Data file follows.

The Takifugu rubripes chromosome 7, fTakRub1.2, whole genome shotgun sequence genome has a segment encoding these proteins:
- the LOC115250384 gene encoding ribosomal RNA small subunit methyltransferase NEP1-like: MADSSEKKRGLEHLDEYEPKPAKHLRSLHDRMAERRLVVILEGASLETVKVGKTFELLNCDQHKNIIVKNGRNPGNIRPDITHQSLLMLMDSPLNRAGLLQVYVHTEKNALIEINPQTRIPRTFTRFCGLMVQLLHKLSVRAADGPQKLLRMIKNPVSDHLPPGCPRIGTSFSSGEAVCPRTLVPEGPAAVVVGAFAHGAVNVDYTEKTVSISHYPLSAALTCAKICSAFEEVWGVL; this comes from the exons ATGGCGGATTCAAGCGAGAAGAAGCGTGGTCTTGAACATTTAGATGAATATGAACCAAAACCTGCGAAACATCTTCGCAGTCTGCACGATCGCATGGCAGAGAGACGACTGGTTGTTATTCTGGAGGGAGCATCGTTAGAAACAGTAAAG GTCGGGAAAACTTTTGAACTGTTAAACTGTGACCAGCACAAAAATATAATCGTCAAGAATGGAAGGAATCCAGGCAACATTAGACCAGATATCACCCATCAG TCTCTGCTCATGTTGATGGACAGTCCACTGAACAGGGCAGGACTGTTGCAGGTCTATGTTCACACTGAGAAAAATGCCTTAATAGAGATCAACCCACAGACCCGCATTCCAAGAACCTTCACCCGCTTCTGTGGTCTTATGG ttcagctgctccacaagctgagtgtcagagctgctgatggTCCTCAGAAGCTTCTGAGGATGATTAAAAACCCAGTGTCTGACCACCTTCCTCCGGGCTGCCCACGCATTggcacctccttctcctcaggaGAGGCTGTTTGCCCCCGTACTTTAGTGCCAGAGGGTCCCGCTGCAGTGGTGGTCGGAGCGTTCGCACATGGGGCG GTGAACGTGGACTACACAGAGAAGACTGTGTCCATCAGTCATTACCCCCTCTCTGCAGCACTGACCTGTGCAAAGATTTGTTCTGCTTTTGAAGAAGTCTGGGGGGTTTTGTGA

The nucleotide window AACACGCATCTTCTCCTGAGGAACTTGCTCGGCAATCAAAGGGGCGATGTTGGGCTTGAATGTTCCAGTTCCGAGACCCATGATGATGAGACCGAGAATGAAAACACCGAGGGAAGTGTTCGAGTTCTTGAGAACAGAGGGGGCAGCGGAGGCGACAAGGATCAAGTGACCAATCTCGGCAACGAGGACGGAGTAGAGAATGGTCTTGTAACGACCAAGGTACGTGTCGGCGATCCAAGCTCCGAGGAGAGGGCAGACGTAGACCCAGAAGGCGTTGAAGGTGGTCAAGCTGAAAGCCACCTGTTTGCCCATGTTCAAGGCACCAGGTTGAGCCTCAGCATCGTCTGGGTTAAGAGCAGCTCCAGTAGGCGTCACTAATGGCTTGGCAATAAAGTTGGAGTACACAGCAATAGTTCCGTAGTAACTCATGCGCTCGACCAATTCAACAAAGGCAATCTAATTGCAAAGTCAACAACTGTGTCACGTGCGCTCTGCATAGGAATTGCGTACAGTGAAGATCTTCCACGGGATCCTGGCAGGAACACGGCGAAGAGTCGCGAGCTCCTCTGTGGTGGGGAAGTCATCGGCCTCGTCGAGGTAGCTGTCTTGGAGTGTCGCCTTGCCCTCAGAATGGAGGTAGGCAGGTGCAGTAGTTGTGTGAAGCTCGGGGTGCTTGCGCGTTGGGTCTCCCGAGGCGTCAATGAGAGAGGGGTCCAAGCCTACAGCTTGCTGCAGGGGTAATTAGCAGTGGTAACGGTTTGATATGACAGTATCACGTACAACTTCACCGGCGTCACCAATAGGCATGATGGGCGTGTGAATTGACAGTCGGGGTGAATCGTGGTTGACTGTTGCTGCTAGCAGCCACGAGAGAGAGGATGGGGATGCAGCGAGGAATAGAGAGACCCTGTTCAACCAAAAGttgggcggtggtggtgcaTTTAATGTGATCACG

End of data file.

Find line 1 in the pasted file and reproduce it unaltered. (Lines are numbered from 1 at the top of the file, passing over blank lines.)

The Takifugu rubripes chromosome 7, fTakRub1.2, whole genome shotgun sequence genome has a segment encoding these proteins: